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Unit information: Transnational Nation: Germany 1840–1990 in 2020/21

Unit name Transnational Nation: Germany 1840–1990
Unit code GERM20047
Credit points 20
Level of study I/5
Teaching block(s) Teaching Block 1 (weeks 1 - 12)
Unit director Dr. Davies
Open unit status Not open

Open, subject to sufficient knowledge of German (at least A-Level or equivalent)



School/department Department of German
Faculty Faculty of Arts


From the first, failed attempt to unify the German-speaking lands in 1848 to Germany’s formation as the state we know today, Germans have always sought to understand who they are by looking not just inwards, but across the globe. Germans, like their fellow Europeans, were curious about cultures that were different from their own; they travelled abroad as fleeing persecution and in search of better lives, and as researchers, missionaries and colonists. ‘German’ literature has been translated into other languages and ‘foreign’ literatures have been ever-present in German culture; the arrival of outsiders in Germany has been felt as both an opportunity and a threat. The key moments at which German nationhood has been defined have always also been moments where Germans have met, in reality and in the imagination, with other cultures. Germany cannot be understood in national terms alone; encounters across its borders have always been essential to its identity. This unit analyses the political and cultural history of German transnationalism in five short periods, with each placing a distinctive theme in focus: exile and emigration beginning in the 1840s; colonialism in Imperial Germany to 1914; the legacy of colonialism in the Weimar Republic; Allied occupation after World War Two; and the immigration of the ‘Gastarbeiter’ to West Germany from the 1960s onwards. We will study the historical developments in each of these segments and work in detail on textual sources, including literary works, that deepen and complicate our understanding of each period. The unit aims to develop a rich historical and cultural knowledge; to foster an informed, questioning attitude to the legacy of ‘the global’ in Germany’s history and, by extension, more widely; and to equip its participants to analyse issues that remain acute in German society today.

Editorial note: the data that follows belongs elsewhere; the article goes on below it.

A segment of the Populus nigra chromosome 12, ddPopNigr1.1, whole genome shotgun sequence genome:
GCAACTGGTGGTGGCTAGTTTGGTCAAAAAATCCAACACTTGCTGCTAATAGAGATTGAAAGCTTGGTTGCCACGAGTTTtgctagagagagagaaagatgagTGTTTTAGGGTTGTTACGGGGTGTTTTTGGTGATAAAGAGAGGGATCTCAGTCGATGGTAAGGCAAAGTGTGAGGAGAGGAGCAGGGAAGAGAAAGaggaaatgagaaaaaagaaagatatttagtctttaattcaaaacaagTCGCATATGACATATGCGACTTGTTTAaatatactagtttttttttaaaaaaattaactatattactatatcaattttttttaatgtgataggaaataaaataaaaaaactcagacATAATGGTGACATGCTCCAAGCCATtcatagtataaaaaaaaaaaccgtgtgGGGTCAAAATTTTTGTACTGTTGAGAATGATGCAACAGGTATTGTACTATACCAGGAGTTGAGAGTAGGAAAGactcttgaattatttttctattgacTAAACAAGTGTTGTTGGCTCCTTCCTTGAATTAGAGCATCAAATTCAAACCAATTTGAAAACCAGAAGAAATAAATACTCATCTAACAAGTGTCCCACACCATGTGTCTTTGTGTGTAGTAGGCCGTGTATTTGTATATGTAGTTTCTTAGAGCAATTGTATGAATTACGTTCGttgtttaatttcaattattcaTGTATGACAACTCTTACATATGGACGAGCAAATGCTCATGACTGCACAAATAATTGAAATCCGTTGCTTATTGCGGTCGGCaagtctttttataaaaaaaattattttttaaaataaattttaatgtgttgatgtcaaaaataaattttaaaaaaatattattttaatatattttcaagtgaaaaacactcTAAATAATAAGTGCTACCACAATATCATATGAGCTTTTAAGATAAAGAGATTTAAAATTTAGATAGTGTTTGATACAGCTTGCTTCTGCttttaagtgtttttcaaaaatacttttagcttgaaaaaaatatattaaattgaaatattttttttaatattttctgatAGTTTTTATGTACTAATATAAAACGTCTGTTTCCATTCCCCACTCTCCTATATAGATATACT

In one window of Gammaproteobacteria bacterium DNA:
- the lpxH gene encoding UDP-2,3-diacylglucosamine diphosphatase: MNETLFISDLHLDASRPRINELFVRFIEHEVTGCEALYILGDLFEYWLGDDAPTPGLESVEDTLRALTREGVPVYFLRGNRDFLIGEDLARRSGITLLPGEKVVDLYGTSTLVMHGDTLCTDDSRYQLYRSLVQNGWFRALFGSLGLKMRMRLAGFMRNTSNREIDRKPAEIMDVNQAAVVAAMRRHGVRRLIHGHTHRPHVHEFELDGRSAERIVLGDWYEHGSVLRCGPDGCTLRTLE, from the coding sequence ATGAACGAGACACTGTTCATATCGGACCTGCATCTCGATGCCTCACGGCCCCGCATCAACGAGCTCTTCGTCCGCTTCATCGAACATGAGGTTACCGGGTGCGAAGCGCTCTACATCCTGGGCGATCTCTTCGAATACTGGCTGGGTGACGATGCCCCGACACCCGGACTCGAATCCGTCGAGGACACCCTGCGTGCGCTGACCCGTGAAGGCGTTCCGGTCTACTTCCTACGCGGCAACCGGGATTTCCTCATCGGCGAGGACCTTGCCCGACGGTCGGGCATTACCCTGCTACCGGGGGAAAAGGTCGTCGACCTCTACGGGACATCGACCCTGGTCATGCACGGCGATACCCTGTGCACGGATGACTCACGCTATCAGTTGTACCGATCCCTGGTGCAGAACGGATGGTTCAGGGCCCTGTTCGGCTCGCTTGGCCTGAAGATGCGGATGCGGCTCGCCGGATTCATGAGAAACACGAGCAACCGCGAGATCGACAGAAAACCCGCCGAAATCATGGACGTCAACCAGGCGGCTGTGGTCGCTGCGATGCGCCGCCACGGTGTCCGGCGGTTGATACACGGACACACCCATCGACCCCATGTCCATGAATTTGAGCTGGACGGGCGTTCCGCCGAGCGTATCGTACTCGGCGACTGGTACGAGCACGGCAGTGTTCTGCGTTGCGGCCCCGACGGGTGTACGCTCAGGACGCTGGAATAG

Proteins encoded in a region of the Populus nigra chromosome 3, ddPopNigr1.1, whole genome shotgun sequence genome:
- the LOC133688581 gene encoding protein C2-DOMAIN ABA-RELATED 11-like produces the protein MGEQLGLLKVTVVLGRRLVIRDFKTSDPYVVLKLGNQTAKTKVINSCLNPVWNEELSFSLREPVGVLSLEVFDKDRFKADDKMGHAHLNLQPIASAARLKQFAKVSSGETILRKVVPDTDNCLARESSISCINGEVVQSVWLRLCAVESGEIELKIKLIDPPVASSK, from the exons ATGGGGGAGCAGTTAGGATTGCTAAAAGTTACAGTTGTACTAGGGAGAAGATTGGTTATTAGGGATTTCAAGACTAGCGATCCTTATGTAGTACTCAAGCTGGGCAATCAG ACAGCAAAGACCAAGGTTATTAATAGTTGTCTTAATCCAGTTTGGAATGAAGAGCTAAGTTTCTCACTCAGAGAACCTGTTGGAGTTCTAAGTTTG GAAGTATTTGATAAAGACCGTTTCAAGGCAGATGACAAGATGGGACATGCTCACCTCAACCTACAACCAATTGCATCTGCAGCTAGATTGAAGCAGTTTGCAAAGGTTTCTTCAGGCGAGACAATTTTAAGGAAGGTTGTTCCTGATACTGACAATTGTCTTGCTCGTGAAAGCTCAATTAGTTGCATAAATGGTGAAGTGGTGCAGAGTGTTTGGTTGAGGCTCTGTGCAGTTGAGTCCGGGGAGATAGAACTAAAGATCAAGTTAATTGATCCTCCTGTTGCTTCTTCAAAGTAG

Intended learning outcomes

Students who complete the unit successfully will be able to:

1. demonstrate knowledge of the transnational dimension of Germany’s modern history

2. retrieve aspects of that history independently from a range of textual media, and interpret such media critically and in detail

3. apply key critical concepts surrounding ‘the transnational’ and ‘the global’ to historical developments, at a level of complexity appropriate to Level 5

4. construct a sustained, structured, written analysis in response to set questions

5. work collaboratively to present arguments in oral form, using appropriate visual aids and supporting documentation

6. formulate their findings in language that is accurate and appropriate to the task, to a high standard of presentation

Teaching details

Teaching will be delivered through a combination of synchronous sessions and asynchronous activities, including seminars, lectures, and collaborative as well as self-directed learning opportunities supported by tutor consultation.

Assessment Details

1) A group wiki page, including elements of spoken audio or video (group mark of 25%). Testing ILOs 1-3, 5 and 6.

2) A 2,500-word essay (75%). Testing ILOs 1-4 and 6.

Reading and References

David Blackbourn, The Fontana History of Germany 1780-1918 (London: Fontana, 1997), esp. chapters 2, 4 and 9 Transnational German Studies, ed. by Rebecca Braun and Ben Schofield (Liverpool: Liverpool University Press, forthcoming 2019) Sandra Richter, Eine Weltgeschichte der deutschsprachigen Literatur (Munich: Bertelsmann, 2017) Winfried Speitkamp, Deutsche Kolonialgeschichte (Stuttgart: Reclam, 2014) Steven Vertovec, Transnationalism (London: Routledge, 2009)